He reached out his arms towards her with a sudden tenderness.
“No, no, no, do not touch me,” she cried. “Do not come near me. I must be alone now, and from now on and on.... You do not understand, but I must be alone. I must work it out alone, whatever it is.”
She got up with a quick energy, and went over to the writing-table again. “It may take every penny I have got, but I shall do it, because it is the thing I feel I must do.”
“You have millions, Jasmine,” he said, in a low, appealing voice.
She looked at him almost fiercely again. “No, I have what is my own, my very own, and no more,” she responded, bitterly. “You will do your work, and I will do mine. You will stay here. There will be no scandal, because I shall be going with Alice Tynemouth, and the world will not misunderstand.”
“There will be no scandal, because I am going, too,” he said, firmly.
“No, no, you cannot, must not, go,” she urged.
“I am going to South Africa in two days,” he replied. “Stafford was going with me, but he cannot go for a week or so. He will help you, I am sure, with forming your committee and arranging, if you will insist on doing this thing. He is still up-stairs there with the rest of them. I will get him down now, I—”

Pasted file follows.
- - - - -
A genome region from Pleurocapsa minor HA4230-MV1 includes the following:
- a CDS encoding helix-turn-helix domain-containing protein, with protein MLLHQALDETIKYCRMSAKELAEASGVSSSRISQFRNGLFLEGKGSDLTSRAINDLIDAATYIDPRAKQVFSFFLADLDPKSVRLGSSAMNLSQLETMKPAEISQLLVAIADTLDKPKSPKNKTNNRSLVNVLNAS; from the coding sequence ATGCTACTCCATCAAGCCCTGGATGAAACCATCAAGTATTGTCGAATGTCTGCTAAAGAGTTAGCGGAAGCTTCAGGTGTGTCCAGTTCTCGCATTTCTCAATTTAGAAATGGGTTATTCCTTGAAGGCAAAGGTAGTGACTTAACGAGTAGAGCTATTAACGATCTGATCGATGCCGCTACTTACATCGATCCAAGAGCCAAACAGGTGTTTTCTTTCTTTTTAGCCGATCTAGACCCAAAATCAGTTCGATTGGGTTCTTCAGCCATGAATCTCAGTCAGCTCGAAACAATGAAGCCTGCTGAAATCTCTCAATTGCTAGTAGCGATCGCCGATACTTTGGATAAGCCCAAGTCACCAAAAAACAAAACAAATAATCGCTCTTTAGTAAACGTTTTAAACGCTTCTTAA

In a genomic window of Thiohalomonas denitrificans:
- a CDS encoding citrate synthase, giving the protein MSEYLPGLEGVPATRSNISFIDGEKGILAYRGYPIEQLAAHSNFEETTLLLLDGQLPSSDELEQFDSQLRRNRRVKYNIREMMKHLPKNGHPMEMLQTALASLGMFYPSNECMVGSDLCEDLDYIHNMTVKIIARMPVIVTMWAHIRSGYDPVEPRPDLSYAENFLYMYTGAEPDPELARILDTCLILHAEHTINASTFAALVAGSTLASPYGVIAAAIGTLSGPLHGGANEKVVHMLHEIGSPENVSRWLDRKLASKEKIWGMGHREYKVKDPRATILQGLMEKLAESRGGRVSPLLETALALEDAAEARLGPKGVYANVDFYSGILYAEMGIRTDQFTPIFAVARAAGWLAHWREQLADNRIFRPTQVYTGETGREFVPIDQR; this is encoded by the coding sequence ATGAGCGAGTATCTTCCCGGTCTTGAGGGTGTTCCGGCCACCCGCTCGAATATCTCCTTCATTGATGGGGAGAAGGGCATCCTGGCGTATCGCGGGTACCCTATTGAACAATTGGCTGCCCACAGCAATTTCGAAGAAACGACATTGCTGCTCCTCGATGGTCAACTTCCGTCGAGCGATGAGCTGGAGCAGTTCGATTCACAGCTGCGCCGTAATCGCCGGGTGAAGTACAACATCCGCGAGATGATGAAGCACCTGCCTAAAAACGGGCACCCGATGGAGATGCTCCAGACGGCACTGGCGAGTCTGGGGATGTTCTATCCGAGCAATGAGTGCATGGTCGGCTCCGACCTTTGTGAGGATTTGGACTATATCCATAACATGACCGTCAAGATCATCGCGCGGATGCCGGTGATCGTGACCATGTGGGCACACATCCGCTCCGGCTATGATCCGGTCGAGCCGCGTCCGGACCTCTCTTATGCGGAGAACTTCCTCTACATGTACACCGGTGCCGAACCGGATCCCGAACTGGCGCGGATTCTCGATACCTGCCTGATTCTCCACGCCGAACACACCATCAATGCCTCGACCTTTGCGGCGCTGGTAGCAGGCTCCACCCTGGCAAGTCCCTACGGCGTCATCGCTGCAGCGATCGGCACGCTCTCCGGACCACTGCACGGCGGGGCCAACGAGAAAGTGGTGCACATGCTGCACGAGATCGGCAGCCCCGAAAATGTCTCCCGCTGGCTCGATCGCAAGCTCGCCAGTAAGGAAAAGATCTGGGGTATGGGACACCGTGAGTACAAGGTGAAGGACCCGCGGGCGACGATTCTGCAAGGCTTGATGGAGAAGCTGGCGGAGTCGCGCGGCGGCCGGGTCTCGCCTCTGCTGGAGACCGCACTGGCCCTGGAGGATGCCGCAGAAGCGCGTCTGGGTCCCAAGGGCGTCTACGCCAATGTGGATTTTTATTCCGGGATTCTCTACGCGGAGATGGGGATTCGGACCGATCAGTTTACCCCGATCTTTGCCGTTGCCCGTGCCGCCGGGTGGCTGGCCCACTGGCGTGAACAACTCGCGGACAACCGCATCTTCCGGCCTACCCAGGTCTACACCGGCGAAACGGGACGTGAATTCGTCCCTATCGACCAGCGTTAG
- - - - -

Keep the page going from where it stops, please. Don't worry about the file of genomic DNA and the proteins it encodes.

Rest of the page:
“Ian Stafford is here—in this house?” she asked, with staring eyes. What inconceivable irony it all was! She could have shrieked with that laughter which is more painful far than tears.
“Yes, he is up-stairs. I made him come and help us—he knows the international game. He will help you, too. He is a good friend—you will know how good some day.”
She went white and leaned against the table.
“No, I shall not need him,” she said. “We have formed our committee.”
“But when I am gone, he can advise you, he can—”
“Oh—oh!” she murmured, and swayed forward, fainting.
He caught her and lowered her gently into a chair.
“You are only mad,” he whispered to ears which heard not as he bent over her. “You will be sane some day.”
THE MENACE OF THE MOUNTAIN
Far away, sharply cutting the ether, rise the great sterile peaks and ridges. Here a stark, bare wall like a prison which shuts in a city of men forbidden the blithe world of sun and song and freedom; yonder, a giant of a lost world stretched out in stony ease, sleeping on, while over his grey quiet, generations of men pass. First came savage, warring, brown races alien to each other; then following, white races with faces tanned and burnt by the sun, and smothered in unkempt beard and hair—men restless and coarse and brave, and with ancient sins upon them; but with the Bible in their hands and the language of the prophets on their lips; with iron will, with